Mindful of the conference commitment to build tighter connections between political economy, queer theory, and studies of sexual and spatial transgression, presentations and discussions at "Reinstating Transgression" will use case studies of neighbourhoods and broader metropolitan areas to address two general themes:
When and why are certain groups and individuals tolerated, often only as exceptions, while others are reconfirmed as deviant, and often made abject, re-marginalized by the state often through less overly repressive means?
How are more privileged and better-protected strata of sexual minorities competing with and sometimes being used by other local interests, and by aspects of state authority, in contest with more vulnerable social groups, e.g the impoverished, the disabled, migrants and natives?
By doing so, these discussions will explore new theory, research methods, and measures for understanding how both networks of sexual minorities and broader communities are being reconstructed through emerging forms of tolerance and repression, visibility and erasure, place-making and evacuation, and localism and globalization.
Over the last half-century, a large and growing portion of communities have been transformed, sometimes radically and more often subtly, by assertions of women and sexual minorities for more equitable distribution of space, resources, social and economic opportunities, and social services. Much of early transgendered and homosexual political work focused on survival and self-protection and then shifted to insuring civil rights including equal access to medical treatment and information as has been so crucial for stemming the AIDS pandemic. Current movements to challenge persisting obstacles to individuals in same-sex marriages have extended human rights activism as new organizing has shifted to building a diversifying array of communities and social infrastructure defined by intersections of gender, sexuality, class, nationality, ethnicity, religion, culture, capabilities and disabilities, physical environments, and communications.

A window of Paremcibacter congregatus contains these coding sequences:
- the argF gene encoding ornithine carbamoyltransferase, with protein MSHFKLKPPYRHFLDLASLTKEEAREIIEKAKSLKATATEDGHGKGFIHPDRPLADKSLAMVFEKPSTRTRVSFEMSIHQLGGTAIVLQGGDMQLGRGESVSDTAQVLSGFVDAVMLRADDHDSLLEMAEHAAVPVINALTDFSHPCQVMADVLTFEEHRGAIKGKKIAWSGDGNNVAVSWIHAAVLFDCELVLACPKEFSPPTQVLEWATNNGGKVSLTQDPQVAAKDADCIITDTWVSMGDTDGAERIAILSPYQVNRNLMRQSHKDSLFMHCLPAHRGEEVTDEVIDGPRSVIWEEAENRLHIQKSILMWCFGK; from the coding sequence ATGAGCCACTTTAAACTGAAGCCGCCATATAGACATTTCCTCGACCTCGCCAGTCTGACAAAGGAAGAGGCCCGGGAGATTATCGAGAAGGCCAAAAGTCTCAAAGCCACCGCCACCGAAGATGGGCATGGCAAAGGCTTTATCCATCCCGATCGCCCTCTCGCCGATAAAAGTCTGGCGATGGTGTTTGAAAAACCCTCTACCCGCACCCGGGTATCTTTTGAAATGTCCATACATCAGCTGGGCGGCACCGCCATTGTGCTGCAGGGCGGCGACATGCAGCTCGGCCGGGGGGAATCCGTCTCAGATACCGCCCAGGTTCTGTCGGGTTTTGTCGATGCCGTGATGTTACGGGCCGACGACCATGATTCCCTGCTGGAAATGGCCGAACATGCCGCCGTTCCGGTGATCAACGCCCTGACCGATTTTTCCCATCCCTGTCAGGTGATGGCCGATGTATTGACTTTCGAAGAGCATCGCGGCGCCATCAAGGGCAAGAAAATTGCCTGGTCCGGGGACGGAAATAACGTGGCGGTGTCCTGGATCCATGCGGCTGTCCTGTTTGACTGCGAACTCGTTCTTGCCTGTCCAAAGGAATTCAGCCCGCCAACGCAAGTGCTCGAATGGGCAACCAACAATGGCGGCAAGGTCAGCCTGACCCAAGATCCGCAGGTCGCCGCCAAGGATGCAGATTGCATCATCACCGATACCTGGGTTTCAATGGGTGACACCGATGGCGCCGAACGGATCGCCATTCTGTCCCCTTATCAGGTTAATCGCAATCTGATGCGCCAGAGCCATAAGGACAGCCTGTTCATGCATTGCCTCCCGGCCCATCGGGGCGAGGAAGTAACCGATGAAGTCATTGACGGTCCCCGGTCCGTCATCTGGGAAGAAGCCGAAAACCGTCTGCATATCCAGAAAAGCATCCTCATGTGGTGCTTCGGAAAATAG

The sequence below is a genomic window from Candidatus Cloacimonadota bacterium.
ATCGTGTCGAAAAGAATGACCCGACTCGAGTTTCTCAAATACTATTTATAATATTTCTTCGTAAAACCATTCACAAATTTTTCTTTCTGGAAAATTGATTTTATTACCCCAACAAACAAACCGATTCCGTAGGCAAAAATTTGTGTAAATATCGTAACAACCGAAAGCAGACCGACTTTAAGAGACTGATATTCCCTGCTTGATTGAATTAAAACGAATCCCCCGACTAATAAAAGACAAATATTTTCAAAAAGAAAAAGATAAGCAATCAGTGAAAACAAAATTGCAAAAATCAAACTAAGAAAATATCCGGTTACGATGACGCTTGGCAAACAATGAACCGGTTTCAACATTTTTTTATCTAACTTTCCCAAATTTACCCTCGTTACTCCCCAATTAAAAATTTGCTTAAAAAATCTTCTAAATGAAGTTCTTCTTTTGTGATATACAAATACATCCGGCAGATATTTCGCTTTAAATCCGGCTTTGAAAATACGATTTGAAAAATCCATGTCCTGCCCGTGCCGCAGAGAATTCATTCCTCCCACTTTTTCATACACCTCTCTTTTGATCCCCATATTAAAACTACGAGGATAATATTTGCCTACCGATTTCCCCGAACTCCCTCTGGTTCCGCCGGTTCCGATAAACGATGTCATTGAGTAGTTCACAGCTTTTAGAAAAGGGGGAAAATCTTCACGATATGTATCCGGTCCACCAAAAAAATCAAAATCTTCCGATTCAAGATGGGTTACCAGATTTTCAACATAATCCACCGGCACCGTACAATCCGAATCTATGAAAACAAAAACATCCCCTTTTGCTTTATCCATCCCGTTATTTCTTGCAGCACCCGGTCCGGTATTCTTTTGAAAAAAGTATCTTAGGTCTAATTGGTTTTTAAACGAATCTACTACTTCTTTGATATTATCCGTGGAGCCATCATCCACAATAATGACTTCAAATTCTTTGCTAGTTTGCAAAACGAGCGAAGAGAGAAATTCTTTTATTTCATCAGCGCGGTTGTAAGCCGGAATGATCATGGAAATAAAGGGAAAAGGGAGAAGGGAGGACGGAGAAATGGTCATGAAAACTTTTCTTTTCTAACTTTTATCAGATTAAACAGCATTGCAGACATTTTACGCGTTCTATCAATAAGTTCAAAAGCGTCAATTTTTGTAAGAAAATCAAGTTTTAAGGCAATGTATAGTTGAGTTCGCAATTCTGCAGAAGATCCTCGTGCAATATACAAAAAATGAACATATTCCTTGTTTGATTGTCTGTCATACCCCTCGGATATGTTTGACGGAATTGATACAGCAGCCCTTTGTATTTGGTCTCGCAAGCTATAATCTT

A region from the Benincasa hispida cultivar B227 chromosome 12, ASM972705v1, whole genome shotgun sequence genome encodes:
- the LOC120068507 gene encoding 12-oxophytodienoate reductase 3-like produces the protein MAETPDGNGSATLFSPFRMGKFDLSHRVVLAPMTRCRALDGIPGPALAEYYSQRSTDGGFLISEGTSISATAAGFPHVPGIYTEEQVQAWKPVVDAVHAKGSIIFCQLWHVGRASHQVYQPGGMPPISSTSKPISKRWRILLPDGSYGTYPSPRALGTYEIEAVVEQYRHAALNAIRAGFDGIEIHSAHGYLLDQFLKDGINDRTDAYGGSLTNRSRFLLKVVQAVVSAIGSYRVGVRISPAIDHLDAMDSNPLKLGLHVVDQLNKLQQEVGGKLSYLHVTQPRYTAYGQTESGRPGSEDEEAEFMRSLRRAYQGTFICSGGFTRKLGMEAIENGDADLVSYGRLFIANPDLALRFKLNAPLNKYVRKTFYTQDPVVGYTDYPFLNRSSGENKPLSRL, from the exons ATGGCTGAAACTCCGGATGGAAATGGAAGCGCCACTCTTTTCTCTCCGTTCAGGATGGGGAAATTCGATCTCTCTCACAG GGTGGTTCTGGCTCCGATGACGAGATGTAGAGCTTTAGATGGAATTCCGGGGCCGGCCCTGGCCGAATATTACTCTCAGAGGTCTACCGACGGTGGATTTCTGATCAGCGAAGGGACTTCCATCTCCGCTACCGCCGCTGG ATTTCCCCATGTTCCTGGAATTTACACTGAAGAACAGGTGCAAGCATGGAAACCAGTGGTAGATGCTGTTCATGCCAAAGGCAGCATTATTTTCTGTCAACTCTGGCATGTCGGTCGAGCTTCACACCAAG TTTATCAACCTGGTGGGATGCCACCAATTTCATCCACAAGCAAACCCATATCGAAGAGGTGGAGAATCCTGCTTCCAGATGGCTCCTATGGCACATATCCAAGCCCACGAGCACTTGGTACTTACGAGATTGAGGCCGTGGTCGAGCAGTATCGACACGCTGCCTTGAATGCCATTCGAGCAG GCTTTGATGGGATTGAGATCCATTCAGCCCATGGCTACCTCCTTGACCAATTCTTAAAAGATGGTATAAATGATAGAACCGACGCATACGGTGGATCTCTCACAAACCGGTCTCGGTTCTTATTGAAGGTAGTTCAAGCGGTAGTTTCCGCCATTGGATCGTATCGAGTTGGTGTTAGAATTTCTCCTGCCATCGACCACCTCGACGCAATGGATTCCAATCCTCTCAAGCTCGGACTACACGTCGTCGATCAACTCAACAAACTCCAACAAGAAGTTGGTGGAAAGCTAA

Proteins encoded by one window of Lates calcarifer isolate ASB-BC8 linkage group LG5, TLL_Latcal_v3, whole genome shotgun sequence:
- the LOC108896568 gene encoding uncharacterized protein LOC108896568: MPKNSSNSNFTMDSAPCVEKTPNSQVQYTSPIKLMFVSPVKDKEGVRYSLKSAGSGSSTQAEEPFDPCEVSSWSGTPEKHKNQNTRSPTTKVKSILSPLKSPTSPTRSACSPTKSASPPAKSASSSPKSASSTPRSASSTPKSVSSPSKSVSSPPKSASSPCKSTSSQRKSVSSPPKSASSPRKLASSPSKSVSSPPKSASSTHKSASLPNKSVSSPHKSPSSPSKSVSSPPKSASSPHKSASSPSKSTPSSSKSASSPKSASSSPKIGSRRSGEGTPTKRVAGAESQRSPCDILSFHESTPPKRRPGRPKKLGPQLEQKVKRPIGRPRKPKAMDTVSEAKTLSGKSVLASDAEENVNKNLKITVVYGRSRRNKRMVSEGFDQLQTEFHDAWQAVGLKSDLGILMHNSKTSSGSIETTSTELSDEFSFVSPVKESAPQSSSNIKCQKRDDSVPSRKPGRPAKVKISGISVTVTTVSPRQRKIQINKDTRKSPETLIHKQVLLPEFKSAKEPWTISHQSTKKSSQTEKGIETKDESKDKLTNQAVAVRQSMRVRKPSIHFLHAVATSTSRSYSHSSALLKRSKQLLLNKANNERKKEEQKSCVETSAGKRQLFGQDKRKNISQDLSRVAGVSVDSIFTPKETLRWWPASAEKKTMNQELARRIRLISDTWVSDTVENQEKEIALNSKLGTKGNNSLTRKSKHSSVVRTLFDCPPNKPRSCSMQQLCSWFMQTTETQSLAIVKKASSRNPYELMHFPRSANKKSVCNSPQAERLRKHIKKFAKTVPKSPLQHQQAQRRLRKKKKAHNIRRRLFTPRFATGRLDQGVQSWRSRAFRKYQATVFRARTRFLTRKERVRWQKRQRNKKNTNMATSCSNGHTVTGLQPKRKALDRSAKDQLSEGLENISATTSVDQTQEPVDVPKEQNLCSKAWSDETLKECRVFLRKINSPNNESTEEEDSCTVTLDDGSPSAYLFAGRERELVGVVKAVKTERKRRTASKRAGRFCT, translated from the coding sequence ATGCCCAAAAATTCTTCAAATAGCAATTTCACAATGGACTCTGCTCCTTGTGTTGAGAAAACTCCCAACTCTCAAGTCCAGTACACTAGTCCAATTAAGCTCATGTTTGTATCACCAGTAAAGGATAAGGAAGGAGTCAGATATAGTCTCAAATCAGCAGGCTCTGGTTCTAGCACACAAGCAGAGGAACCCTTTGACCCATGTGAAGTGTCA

"Reinstating Transgression" explores the more recent reconstructions and re-inscriptions of queer political economies, often based on more tolerance and partial human rights protections, within the dynamic and unstable structures of state, administrative, and financial power. As communities are transformed by more accurate conceptions of gender, sexuality, propriety, and acceptability, notions of transgression, and questions of exactly who are the outlaws and oligarchs, remain unresolved. Even in the more tolerant and supportive environments for gender dissidents and sexual minorities, the state continues to mediate in ongoing contests between social groups played out through media, policy, courts, government programmes, land economics, public health, culture, and public (and private) space. And the increasing tolerance of sexual minorities, in many parts of the world, can mask persistent and even emerging obstacles for less privileged networks of sexual minorities to define themselves, survive, make contact, communicate, and transform their communities.